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Churchill and Gandhi Stand for Tolerance We Stand on the Shoulders of Giants

Mahatma Gandhi was murdered for agreeing with Winston Churchill. Today statues of both men stand in London’s Parliament Square. In early June 2020, the statue of Churchill was vandalized by a mob of protestors. The name “Churchill” engraved on the plinth was crossed through with black spray paint, and the words “was a racist” were added beneath. For good measure, the mob also vandalized the nearby statue of Abraham Lincoln, the Great Emancipator, who was murdered by an avowed racist.

Churchill is best known today for leading a coalition of nations in the successful effort to defeat the institutionalized racist government of Nazi Germany. He is also remembered for having once opposed self-government for “India,” as all of South Asia was referred to in Churchill’s time. How do we reconcile the two positions? By digging deeper than most protestors will ever take the time to do.

Having been stationed in India as a young officer in the British Army, Churchill knew well that the region comprised countless sects, ethnicities, and religions many with a long history of mutual antipathy. Churchill did not believe that all of South Asia could ever be transformed into a single independent state. Neither did Mohammad Ali Jinnah, whose leadership of the All-India Muslim League saw to the creation of a separate Pakistan for “India’s” Muslim minority.

Churchill, Gandhi, and Jinnah all believed that independence would lead to discrimination against India’s religious minorities. Churchill wrongly believed that continued British rule could avoid such a calamity. Gandhi rightly believed that the Indian people would have to work the problem out for themselves, and Jinnah chose a political solution to a social problem.

As all three men feared, independence led immediately to massive sectarian violence. Countless people were killed as large populations were forcibly relocated. Gandhi was heartbroken. Following independence in 1947, he said, “India has never followed my way.” Shortly afterwards he was assassinated by a Hindu fanatic enraged by the Mahatma’s call for religious tolerance, the very issue on which he and Churchill completely agreed.

During the campaign for Indian self-government in the 1930s, Churchill spoke harshly about Gandhi. The Mahatma preferred to recall a time three decades earlier when the two men met face to face and were in agreement in their opposition to the creation of racially discriminatory laws in South Africa. Churchill had also distinguished himself in 1919 when he took what was then the politically unpopular decision to condemn the British general responsible for directing the Amritsar massacre of unarmed Indian civilians.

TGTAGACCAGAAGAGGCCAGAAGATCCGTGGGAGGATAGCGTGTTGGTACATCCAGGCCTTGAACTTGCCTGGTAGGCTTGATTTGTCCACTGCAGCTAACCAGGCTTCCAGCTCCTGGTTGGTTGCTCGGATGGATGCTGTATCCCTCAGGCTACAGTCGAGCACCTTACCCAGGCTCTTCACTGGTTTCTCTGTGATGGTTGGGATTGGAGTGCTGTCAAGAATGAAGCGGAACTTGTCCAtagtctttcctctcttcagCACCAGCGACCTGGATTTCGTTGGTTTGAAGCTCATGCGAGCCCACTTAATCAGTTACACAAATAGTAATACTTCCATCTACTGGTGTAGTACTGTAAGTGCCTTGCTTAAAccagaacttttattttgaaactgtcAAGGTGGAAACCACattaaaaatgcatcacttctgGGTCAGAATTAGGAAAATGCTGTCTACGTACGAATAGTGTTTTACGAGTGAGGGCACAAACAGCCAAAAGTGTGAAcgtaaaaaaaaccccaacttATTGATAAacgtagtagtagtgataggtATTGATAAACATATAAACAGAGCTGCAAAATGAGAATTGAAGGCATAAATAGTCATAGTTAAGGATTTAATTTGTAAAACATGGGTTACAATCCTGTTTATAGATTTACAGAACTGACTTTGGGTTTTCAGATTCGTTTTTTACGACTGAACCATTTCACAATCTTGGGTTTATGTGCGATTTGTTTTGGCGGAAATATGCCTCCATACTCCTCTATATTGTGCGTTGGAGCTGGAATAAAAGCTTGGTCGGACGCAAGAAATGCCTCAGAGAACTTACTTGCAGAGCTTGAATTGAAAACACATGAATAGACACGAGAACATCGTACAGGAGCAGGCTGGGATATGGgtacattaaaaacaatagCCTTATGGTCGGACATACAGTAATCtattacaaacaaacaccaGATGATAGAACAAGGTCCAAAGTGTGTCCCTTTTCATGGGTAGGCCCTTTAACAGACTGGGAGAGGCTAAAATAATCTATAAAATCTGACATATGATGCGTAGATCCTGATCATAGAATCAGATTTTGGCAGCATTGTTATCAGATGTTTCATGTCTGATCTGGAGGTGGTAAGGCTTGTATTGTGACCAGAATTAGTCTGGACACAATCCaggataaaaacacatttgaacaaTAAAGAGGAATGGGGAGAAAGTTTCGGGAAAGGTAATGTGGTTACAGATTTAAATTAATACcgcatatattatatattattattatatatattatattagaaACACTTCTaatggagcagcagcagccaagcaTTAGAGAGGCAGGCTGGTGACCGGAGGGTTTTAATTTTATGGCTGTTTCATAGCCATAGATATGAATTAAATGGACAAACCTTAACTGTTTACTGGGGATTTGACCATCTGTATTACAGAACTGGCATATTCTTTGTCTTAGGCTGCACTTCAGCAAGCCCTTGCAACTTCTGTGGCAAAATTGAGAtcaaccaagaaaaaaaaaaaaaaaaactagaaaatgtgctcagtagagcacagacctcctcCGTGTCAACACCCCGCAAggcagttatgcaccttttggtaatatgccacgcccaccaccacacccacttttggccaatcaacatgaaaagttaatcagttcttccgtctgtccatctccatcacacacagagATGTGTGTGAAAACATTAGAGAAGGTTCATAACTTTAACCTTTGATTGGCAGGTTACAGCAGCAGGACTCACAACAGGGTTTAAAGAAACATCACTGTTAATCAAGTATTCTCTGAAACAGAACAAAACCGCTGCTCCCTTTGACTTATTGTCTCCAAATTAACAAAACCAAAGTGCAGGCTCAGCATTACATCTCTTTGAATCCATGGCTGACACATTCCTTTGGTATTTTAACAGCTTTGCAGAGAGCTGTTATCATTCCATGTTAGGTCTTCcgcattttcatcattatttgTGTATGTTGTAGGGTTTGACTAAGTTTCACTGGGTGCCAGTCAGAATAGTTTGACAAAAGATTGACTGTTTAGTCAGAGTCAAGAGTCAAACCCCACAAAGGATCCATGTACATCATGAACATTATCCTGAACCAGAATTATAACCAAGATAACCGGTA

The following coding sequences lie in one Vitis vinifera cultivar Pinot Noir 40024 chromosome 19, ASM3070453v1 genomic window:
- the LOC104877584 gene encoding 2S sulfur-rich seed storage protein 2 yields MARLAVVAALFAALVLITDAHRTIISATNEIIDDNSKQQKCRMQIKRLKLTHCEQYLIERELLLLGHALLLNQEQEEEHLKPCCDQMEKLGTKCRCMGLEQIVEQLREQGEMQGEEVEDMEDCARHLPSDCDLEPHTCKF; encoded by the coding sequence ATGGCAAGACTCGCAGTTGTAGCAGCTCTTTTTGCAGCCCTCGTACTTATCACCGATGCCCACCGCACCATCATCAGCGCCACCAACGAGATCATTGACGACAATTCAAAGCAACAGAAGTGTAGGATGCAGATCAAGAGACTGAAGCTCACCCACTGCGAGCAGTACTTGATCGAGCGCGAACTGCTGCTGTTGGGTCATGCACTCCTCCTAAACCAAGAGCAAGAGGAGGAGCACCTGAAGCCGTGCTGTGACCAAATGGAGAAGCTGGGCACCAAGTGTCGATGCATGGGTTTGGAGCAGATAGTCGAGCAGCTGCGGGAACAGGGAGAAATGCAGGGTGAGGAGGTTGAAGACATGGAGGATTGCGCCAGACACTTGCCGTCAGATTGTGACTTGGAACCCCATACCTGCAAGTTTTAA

Above all, Churchill was dedicated to representative democracy. He accepted defeat when the Government of India Act was passed by Parliament in 1935, granting India dominion status in anticipation of its independence, and invited one of Gandhi’s leading supporters, Ghanshyam Das Birla, to have lunch with him and Mrs. Churchill—not the action of a militant racist.

During their two-hour lunch, Churchill told Birla that “Mr. Gandhi has gone up very high in my esteem since he stood up for the untouchables.” While Churchill maintained that he still did not like the new bill, he wanted the Indians to make a success of it, defining success as “improvement in the lot of the masses, morally as well as materially.” “Make it a success,” Churchill concluded, “and if you do I will advocate your getting much more.”

In recent years, Churchill has been charged with deliberately neglecting the tragedy of the 1943 Bengal Famine. The famine resulted from the combined disasters of a cyclone that destroyed much of Bengal’s harvest and the Japanese invasion of South Asia—an invasion intended to supplant the British and not to liberate the locals from imperial rule.

Churchill, in fact, made timely and good faith efforts to fight the famine. At the height of the Second World War, however, there was simply not enough shipping to provide a sufficient relief of food supplies. All Allied ships were vulnerable to attacks by Axis submarines. The British and Irish people themselves were going short.

Following Churchill’s death in January 1965, the President of India, Sarvepalli Radhakrishnan, wrote Queen Elizabeth II to say, “It is with profound sorrow that the Government and people of India have learnt of the passing of the Rt. Hon. Sir Winston S. Churchill, the greatest Englishman we have known.” During the war, when Churchill was Prime Minister, Radhaskrishnan had been a professor at Oxford.

This is not the first time this particular Churchill statue has been vandalized, and most likely it will not be the last. Its prime position on the corner of Parliament Square directly facing the clock tower that is home to Big Ben gives it a prominence that it was fully intended to have. Protests go with the territory, and it is impossible to imagine that Churchill would have preferred his statue to be tucked away in a quiet corner. He rightly stands in the center of the public eye.

The simple fact is that without Churchill’s immense achievements in the cause of freedom during the crucial year 1940, the fascists would likely have won the Second World War. Today’s protesters should remember that their liberty to protest was secured and defended by the people whom Churchill was honored to lead. If today’s society is to see further than people did in Churchill’s age, it will be because we stand on the shoulders of a giant.

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